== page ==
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Tourists could be buying British as exports of holiday goods top £302m

Overall trade statistics showed British exports increasing to £547.6 billion last year.

Tourists may be able to buy British as they travel abroad this summer as sunglasses, swimwear and ice creams are among holiday goods that account for hundreds of millions of pounds-worth of UK exports.

Britain exported more than £302 million-worth of summer essentials in 2016, including £160 million worth of sunglasses, £93 million-worth of swimwear and £16 million-worth of ice cream, latest HM Revenue and Customs figures showed.

Flip flops are also popular among companies buying from the UK, with £8 million-worth exported around the world last year.

As millions of Britons joined the summer getaway, International Trade Secretary Liam Fox said: “From ice-cream to swimwear, you can find UK holiday exports in travel destinations around the world.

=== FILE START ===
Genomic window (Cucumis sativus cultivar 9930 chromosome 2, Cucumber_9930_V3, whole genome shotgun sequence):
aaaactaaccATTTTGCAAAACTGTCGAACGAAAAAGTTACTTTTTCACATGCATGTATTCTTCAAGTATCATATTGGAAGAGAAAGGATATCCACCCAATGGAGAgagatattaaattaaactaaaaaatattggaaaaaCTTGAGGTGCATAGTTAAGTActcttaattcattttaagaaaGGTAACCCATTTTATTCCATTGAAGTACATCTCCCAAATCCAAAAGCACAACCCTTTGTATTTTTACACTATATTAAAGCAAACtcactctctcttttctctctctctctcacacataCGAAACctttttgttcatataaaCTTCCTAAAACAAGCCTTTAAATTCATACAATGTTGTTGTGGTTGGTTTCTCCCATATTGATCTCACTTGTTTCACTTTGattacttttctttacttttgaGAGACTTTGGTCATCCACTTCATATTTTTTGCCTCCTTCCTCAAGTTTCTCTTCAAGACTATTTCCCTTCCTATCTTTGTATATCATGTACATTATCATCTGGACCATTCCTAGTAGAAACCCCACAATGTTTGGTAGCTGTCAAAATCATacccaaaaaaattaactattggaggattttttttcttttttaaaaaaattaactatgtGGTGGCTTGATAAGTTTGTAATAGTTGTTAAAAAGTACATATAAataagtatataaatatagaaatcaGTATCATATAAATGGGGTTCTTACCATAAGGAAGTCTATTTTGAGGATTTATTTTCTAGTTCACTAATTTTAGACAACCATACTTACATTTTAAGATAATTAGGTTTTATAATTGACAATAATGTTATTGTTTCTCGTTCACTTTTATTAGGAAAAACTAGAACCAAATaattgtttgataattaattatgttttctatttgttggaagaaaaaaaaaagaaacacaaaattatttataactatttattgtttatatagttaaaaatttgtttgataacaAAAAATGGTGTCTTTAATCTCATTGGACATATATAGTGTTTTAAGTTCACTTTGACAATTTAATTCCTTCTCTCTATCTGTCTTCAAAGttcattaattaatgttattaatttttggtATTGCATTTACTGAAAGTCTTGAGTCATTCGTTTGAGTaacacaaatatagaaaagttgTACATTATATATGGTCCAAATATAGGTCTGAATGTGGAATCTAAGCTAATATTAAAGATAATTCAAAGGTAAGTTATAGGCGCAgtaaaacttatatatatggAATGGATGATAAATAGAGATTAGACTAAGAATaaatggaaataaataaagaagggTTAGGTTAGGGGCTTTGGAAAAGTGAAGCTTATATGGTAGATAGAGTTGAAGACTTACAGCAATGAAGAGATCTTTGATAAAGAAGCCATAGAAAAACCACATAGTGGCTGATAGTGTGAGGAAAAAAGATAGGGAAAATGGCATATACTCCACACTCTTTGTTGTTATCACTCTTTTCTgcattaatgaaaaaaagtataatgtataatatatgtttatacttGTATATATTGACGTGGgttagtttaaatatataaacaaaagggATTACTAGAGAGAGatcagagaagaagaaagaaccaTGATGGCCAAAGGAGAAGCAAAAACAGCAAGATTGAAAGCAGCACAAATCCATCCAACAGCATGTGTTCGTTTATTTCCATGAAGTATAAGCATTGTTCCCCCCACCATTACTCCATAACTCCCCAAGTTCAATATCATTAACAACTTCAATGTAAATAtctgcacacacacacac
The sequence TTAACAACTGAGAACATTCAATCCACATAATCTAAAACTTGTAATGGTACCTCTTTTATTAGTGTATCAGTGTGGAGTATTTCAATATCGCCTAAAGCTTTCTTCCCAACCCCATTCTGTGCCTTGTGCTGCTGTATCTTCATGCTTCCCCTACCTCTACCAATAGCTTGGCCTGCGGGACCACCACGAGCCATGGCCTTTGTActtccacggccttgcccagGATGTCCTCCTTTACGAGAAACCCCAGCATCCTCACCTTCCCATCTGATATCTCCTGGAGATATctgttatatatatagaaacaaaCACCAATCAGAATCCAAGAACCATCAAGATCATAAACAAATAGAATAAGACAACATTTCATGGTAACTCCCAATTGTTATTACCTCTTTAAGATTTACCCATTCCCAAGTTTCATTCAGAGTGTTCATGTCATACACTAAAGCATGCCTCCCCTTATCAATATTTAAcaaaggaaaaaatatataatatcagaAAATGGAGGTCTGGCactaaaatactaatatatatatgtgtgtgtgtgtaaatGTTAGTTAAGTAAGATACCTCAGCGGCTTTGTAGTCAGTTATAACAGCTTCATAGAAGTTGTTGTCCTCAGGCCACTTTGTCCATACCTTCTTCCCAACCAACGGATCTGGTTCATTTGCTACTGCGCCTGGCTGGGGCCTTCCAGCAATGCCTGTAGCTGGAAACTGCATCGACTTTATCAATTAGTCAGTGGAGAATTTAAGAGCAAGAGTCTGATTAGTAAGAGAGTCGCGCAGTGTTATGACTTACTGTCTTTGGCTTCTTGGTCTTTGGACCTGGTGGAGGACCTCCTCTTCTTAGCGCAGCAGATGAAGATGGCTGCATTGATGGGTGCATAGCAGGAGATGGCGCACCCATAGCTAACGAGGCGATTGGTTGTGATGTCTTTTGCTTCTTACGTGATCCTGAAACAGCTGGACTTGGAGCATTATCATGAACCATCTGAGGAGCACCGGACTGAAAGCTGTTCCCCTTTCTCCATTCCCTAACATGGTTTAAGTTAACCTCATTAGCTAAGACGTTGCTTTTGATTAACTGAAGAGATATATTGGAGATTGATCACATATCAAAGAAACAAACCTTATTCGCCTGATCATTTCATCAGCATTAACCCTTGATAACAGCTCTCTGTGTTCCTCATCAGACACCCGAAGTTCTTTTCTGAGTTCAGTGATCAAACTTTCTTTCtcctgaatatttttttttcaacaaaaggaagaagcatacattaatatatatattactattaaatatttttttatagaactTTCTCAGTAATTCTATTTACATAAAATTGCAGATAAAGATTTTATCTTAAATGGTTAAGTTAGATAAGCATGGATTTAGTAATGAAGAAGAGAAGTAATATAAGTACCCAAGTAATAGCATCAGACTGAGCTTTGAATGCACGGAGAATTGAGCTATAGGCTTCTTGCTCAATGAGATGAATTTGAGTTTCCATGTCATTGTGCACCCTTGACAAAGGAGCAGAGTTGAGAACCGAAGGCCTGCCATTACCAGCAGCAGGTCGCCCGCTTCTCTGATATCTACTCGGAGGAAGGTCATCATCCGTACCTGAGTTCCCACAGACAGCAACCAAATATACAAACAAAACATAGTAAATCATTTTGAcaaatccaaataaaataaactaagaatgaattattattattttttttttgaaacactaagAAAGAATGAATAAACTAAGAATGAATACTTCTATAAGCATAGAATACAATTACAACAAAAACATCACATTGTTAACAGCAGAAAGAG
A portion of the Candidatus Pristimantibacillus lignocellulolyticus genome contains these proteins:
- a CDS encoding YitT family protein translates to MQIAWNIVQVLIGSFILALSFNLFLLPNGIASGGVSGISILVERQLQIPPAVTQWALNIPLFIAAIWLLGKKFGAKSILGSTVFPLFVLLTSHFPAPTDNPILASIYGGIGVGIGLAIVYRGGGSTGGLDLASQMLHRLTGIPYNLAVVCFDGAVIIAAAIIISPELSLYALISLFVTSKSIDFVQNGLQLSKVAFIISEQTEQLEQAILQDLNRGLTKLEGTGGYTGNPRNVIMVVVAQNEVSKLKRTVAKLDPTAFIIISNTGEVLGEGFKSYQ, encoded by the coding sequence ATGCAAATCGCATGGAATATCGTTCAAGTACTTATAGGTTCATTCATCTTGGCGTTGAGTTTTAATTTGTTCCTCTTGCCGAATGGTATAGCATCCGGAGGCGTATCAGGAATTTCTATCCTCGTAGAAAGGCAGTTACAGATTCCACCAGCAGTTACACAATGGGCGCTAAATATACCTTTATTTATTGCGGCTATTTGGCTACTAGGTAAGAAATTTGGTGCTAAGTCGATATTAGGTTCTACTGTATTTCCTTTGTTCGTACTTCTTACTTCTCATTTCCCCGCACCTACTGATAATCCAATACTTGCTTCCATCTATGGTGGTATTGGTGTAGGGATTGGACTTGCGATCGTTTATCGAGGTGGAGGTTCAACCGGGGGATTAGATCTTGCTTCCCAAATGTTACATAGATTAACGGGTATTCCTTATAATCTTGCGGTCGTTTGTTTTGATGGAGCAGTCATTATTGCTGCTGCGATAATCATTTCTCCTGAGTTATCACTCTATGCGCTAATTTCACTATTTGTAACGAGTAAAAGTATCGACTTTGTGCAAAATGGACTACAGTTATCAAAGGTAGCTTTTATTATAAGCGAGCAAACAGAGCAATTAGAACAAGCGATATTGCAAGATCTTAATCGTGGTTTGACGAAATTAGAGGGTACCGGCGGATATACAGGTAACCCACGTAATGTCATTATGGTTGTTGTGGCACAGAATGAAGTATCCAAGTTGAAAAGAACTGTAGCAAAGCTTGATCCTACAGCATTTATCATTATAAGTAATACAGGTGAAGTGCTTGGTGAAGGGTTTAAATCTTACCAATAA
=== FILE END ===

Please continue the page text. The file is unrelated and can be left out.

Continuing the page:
“Last year alone, more than £300 million worth of these goods have been sold to shoppers across the globe showing increasing demand for home-grown summer essentials.”

Overall trade statistics showed British exports increasing to £547.6 billion last year, up 5.8% on 2015, while the UK attracted more foreign direct investments projects in 2016-17 than ever before (2,200).

The Department for International Trade also highlighted figures which could point towards industries that may benefit from free trade deals struck with non-EU countries after Brexit.

Among holiday goods, card games proved popular with £3.7 million of UK playing cards exported to non-EU countries last year, £2.1 million-worth of which went to Australia. Meanwhile, British ice cream accounted for £1.3 million-worth of exports to non-EU countries.

Dr Fox said: “As an international economic department, we are supporting British business to take advantage of the growing global markets after we leave the EU and design a trade relationship in Britain’s national interest. There has never been a better time for our dynamic and innovative businesses to export their goods and services abroad.”


From Belfast Telegraph